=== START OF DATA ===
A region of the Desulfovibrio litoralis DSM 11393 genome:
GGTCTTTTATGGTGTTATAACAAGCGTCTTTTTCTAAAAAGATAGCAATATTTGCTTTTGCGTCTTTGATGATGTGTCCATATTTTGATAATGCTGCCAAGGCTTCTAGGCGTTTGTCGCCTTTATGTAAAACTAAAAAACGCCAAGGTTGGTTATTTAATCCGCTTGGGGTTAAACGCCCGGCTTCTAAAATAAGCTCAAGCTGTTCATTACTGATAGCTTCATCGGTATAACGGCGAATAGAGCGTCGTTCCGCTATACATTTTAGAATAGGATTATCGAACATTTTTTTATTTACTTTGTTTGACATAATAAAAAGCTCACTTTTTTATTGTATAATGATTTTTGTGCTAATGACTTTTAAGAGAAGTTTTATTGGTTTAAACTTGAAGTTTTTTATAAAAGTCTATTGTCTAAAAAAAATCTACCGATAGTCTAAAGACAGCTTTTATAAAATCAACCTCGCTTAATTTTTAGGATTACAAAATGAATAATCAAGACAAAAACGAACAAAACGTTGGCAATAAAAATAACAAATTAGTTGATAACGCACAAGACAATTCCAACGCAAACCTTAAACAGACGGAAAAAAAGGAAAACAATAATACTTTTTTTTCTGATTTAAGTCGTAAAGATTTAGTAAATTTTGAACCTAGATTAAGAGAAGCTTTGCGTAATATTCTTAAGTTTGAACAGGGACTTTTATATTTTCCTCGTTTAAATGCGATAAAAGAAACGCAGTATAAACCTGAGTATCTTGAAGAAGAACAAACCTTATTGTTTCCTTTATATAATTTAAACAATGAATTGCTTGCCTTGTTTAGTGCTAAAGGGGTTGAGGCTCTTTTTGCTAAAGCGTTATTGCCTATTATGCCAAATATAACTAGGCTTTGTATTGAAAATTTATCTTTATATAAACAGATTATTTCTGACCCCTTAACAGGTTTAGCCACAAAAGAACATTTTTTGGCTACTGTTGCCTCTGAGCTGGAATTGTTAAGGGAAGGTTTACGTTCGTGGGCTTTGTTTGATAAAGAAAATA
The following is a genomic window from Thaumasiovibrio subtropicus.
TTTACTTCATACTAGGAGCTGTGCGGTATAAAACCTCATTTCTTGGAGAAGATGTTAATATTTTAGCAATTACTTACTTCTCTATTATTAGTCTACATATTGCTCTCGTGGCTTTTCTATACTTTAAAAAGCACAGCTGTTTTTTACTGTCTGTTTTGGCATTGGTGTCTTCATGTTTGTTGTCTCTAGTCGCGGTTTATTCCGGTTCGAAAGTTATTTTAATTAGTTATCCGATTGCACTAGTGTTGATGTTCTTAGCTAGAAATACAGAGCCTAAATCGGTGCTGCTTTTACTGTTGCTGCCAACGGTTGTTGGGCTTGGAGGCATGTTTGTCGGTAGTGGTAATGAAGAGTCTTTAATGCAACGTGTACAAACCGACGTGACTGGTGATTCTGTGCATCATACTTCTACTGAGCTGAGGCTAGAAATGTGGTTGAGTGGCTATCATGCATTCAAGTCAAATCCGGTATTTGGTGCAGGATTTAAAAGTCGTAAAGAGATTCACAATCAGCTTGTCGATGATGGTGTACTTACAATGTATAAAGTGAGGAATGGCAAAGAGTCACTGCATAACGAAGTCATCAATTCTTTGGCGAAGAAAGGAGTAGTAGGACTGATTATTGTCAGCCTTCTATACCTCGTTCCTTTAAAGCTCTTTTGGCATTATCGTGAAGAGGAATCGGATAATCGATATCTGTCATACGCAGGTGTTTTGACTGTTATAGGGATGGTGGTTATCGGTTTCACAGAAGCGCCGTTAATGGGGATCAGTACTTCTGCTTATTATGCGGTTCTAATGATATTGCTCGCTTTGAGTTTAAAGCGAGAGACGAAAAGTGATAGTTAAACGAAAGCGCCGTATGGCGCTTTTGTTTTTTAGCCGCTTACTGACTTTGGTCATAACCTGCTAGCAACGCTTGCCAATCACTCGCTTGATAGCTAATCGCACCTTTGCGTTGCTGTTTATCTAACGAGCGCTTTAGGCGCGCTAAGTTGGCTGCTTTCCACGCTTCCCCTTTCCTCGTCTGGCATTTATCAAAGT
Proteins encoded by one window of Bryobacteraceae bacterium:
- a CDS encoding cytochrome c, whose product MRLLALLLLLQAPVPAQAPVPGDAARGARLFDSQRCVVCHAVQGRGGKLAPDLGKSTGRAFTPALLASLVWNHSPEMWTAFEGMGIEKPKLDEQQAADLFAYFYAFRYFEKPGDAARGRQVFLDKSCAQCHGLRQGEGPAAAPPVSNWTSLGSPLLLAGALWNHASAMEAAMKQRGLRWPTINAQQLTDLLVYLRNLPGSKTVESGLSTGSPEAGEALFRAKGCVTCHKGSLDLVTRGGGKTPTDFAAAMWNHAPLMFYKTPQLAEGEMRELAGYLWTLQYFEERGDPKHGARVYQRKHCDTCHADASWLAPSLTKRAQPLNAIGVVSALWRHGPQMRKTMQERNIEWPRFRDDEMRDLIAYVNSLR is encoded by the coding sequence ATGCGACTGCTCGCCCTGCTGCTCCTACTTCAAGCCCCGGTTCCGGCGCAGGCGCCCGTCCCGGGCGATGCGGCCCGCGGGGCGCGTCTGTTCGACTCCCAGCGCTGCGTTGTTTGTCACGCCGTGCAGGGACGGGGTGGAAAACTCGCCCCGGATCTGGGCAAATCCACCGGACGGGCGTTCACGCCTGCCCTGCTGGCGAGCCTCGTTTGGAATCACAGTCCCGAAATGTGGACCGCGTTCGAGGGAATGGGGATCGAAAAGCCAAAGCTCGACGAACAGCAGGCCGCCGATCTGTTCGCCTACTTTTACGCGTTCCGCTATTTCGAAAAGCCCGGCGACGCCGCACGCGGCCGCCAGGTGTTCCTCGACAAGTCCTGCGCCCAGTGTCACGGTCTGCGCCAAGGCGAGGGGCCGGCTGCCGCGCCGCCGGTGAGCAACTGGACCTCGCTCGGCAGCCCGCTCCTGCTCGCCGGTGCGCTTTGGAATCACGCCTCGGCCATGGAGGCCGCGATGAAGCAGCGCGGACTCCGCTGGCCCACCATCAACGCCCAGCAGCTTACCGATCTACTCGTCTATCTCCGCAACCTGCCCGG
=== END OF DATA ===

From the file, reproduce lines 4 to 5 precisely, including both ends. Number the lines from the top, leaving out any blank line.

TTTACTTCATACTAGGAGCTGTGCGGTATAAAACCTCATTTCTTGGAGAAGATGTTAATATTTTAGCAATTACTTACTTCTCTATTATTAGTCTACATATTGCTCTCGTGGCTTTTCTATACTTTAAAAAGCACAGCTGTTTTTTACTGTCTGTTTTGGCATTGGTGTCTTCATGTTTGTTGTCTCTAGTCGCGGTTTATTCCGGTTCGAAAGTTATTTTAATTAGTTATCCGATTGCACTAGTGTTGATGTTCTTAGCTAGAAATACAGAGCCTAAATCGGTGCTGCTTTTACTGTTGCTGCCAACGGTTGTTGGGCTTGGAGGCATGTTTGTCGGTAGTGGTAATGAAGAGTCTTTAATGCAACGTGTACAAACCGACGTGACTGGTGATTCTGTGCATCATACTTCTACTGAGCTGAGGCTAGAAATGTGGTTGAGTGGCTATCATGCATTCAAGTCAAATCCGGTATTTGGTGCAGGATTTAAAAGTCGTAAAGAGATTCACAATCAGCTTGTCGATGATGGTGTACTTACAATGTATAAAGTGAGGAATGGCAAAGAGTCACTGCATAACGAAGTCATCAATTCTTTGGCGAAGAAAGGAGTAGTAGGACTGATTATTGTCAGCCTTCTATACCTCGTTCCTTTAAAGCTCTTTTGGCATTATCGTGAAGAGGAATCGGATAATCGATATCTGTCATACGCAGGTGTTTTGACTGTTATAGGGATGGTGGTTATCGGTTTCACAGAAGCGCCGTTAATGGGGATCAGTACTTCTGCTTATTATGCGGTTCTAATGATATTGCTCGCTTTGAGTTTAAAGCGAGAGACGAAAAGTGATAGTTAAACGAAAGCGCCGTATGGCGCTTTTGTTTTTTAGCCGCTTACTGACTTTGGTCATAACCTGCTAGCAACGCTTGCCAATCACTCGCTTGATAGCTAATCGCACCTTTGCGTTGCTGTTTATCTAACGAGCGCTTTAGGCGCGCTAAGTTGGCTGCTTTCCACGCTTCCCCTTTCCTCGTCTGGCATTTATCAAAGT
Proteins encoded by one window of Bryobacteraceae bacterium: